speaks more plainly to him by this infallible Agreement (_Ijmâ’_) of the
Community than through Qorân and Tradition; nay, that the contents of both
those sacred sources, without this perfect intermediary, would be to a
great extent unintelligible to him. Even the differences between the
schools of law may be based on this theory of the Ijmâ’; for, does not the
infallible Agreement of the Community teach us that a certain diversity
of opinion is a merciful gift of God? It was through the Agreement that
dogmatic speculations as well as minute discussions about points of law
became legitimate. The stamp of Ijmâ’ was essential to every rule of faith
and life, to all manners and customs.

All sorts of religious ideas and practices, which could not possibly be
deduced from Mohammed’s message, entered the Moslim world by the permission
of Ijmâ’. Here we need think only of mysticism and of the cult of saints.

Some passages of the Qorân may perhaps be interpreted in such a way that we
hear the subtler strings of religious emotion vibrating in them. The chief
impression that Mohammed’s Allah makes before the Hijrah is that of awful
majesty, at which men tremble from afar; they fear His punishment, dare
hardly be sure of His reward, and hope much from His mercy. This impression
is a lasting one; but, after the Hijrah, Allah is also heard quietly
reasoning with His obedient servants, giving them advice and commands,
which they have to follow in order to frustrate all resistance to His
authority and to deserve His satisfaction. He is always the Lord, the King
of the world, who speaks to His humble servants. But the lamp which Allah
had caused Mohammed to hold up to guide mankind with its light, was raised
higher and higher after the Prophet’s death, in order to shed its light
over an ever increasing part of humanity. This was not possible, however,
without its reservoir being replenished with all the different kinds of oil
that had from time immemorial given light to those different nations. The
oil of mysticism came from Christian circles, and its Neo-Platonic origin
was quite unmistakable; Persia and India also contributed to it. There were
those who, by asceticism, by different methods of mortifying the flesh,
liberated the spirit that it might rise and become united with the origin
of all being; to such an extent, that with some the profession of faith
was reduced to the blasphemous exclamation: “I am Allah.” Others tried to
become free from the sphere of the material and the temporal by certain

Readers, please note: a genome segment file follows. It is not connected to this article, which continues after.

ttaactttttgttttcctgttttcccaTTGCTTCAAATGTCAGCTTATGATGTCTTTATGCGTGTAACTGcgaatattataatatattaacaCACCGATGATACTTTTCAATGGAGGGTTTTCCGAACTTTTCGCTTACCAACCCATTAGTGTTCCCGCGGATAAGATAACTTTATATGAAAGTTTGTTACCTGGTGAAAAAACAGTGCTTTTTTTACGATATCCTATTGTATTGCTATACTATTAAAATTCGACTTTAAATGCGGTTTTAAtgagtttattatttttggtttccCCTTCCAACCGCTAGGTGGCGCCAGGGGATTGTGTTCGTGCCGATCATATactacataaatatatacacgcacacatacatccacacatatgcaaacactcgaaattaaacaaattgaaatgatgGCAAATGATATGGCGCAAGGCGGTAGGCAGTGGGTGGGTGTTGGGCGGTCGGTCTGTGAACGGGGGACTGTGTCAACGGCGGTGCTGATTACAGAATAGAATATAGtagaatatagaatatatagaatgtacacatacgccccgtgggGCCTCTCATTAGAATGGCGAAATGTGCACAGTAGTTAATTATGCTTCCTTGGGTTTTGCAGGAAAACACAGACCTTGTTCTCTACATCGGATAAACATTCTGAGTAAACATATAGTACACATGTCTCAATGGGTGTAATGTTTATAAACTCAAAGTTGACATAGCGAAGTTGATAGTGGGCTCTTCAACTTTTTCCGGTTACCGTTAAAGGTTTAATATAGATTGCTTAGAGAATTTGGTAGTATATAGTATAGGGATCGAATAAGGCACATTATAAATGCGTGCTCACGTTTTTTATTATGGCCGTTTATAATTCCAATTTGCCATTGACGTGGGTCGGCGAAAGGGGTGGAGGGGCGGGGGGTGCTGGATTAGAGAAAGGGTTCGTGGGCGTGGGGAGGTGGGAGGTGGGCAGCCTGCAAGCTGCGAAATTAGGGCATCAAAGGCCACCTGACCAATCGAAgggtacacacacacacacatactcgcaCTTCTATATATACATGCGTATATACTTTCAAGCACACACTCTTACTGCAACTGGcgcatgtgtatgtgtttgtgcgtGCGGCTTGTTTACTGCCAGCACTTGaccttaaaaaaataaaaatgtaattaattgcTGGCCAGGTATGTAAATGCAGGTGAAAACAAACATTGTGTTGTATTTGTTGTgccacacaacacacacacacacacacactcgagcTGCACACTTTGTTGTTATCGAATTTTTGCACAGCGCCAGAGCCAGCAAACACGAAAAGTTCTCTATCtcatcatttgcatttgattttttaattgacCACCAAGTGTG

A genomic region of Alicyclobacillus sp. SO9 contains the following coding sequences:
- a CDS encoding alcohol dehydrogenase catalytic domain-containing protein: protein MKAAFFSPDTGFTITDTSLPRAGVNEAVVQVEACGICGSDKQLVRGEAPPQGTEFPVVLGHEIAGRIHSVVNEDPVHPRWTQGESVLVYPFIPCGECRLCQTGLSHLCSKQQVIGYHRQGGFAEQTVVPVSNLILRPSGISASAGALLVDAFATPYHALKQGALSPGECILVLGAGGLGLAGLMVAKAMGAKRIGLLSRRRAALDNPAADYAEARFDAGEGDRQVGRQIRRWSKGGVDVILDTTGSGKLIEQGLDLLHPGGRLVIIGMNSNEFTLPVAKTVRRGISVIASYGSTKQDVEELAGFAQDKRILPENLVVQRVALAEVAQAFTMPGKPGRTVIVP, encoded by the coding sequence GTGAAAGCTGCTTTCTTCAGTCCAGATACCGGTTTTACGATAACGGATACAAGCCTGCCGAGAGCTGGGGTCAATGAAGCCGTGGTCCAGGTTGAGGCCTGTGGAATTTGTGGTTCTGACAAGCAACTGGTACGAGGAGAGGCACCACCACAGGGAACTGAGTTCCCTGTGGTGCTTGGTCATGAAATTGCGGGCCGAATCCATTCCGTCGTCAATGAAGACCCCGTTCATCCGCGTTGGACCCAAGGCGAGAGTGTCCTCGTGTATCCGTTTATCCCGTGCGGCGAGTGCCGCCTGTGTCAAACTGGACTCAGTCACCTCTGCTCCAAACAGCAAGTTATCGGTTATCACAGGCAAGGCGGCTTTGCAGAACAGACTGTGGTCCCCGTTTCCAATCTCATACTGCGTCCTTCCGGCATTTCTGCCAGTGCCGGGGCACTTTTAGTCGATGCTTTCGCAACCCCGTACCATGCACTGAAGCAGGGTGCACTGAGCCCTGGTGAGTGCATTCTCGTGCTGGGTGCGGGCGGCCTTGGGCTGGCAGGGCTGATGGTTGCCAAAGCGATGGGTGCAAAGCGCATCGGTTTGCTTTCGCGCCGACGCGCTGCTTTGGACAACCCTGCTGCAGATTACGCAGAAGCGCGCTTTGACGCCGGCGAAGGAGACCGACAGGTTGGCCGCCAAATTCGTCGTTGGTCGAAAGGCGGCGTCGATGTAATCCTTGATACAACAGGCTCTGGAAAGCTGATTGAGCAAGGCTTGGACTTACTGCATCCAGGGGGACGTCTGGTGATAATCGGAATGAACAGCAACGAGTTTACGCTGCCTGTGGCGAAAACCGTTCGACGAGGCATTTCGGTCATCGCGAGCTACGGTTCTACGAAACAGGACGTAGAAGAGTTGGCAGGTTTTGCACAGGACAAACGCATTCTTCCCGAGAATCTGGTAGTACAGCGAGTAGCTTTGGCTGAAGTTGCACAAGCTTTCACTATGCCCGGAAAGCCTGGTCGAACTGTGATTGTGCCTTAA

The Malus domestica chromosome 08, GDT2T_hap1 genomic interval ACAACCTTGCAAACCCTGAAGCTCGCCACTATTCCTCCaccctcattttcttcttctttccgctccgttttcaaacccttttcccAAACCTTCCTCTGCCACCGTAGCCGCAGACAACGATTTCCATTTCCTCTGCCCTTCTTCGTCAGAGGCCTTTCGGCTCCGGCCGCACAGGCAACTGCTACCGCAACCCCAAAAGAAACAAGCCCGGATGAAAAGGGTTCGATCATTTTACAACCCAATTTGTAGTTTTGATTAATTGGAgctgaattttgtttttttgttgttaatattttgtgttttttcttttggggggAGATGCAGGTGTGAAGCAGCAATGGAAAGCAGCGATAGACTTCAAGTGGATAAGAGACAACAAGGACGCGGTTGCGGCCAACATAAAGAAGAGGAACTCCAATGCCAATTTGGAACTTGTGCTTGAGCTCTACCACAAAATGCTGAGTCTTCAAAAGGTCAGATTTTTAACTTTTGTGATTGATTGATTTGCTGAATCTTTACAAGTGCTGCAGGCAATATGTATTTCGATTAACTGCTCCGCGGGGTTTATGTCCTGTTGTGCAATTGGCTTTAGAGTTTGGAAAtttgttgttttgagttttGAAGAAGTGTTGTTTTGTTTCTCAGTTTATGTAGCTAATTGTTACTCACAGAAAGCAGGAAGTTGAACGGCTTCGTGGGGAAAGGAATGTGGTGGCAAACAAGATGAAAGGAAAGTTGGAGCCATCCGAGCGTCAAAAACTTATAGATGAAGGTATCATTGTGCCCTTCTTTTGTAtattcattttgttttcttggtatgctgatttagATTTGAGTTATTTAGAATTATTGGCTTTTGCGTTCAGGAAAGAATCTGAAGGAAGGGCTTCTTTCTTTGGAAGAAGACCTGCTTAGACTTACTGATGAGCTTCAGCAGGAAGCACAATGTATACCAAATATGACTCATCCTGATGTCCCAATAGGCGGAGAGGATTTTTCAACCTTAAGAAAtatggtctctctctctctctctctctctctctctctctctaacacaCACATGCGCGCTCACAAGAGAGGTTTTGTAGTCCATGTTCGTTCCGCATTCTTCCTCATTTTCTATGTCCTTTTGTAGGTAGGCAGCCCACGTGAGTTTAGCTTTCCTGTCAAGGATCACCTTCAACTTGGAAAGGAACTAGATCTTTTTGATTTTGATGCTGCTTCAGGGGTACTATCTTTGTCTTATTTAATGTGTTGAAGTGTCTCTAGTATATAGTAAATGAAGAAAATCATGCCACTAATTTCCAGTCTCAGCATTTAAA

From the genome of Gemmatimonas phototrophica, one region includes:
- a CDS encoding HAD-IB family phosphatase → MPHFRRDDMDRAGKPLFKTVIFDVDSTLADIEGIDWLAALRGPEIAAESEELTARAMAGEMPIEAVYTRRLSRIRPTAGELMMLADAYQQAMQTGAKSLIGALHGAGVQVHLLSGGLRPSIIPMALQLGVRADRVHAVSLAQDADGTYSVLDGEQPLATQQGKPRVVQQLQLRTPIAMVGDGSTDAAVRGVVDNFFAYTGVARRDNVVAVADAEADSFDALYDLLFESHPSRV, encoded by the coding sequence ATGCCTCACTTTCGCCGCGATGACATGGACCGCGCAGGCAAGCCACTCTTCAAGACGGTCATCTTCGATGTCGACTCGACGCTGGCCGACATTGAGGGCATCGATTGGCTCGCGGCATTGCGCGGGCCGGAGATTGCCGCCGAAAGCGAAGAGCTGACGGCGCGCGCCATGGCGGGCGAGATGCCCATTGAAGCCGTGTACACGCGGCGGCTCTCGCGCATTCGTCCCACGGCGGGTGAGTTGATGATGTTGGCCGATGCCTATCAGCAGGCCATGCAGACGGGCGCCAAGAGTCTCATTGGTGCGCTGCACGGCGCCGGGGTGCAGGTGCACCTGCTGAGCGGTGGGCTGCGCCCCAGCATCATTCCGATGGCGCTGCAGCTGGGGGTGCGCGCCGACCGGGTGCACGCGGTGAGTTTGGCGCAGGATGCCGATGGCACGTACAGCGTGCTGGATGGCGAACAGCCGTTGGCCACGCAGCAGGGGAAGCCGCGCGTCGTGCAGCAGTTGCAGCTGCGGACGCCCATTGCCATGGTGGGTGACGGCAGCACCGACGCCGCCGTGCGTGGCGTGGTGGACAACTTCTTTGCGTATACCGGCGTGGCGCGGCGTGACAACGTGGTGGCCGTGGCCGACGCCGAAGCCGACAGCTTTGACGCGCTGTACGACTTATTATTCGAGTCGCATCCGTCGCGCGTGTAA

methods of thought, combined or not combined with asceticism. Here the
necessity of guidance was felt, and congregations came into existence,
whose purpose it was to permit large groups of people under the leadership
of their sheikhs, to participate simultaneously in the mystic union. The
influence which spread most widely was that of leaders like Ghazâlî, the
Father of the later Mohammedan Church, who recommended moral purification
of the soul as the only way by which men should come nearer to God. His
mysticism wished to avoid the danger of pantheism, to which so many others
were led by their contemplations, and which so often engendered disregard
of the revealed law, or even of morality. Some wanted to pass over the gap
between the Creator and the created along a bridge of contemplation; and
so, driven by the fire of sublime passion, precipitate themselves towards
the object of their love, in a kind of rapture, which poets compare with
intoxication. The evil world said that the impossibility to accomplish this
heavenly union often induced those people to imitate it for the time being
with the earthly means of wine and the indulgence in sensual love.

Characteristic of all these sorts of mysticism is their esoteric pride.
All those emotions are meant only for a small number of chosen ones. Even
Ghazâlî’s ethical mysticism is not for the multitude. The development of
Islâm as a whole, from the Hijrah on, has always been greater in breadth
than in depth; and, consequently, its pedagogics have remained defective.
Even some of the noblest minds in Islâm restrict true religious life to an
aristocracy, and accept the ignorance of the multitude as an irremediable

Throughout the centuries pantheistic and animistic forms of mysticism have
found many adherents among the Mohammedans; but the infallible Agreement
has persisted in calling that heresy. Ethical mysticism, since Ghazâlî, has
been fully recognized; and, with law and dogma, it forms the sacred trio of
sciences of Islâm, to the study of which the Arabic humanistic arts
serve as preparatory instruments. All other sciences, however useful and
necessary, are of this world and have no value for the world to come. The
unfaithful appreciate and study them as well as do the Mohammedans; but,
on Mohammedan soil they must be coloured with a Mohammedan hue, and their
results may never clash with the three religious sciences. Physics,
astronomy, and philosophy have often found it difficult to observe this
restriction, and therefore they used to be at least slightly suspected in
pious circles.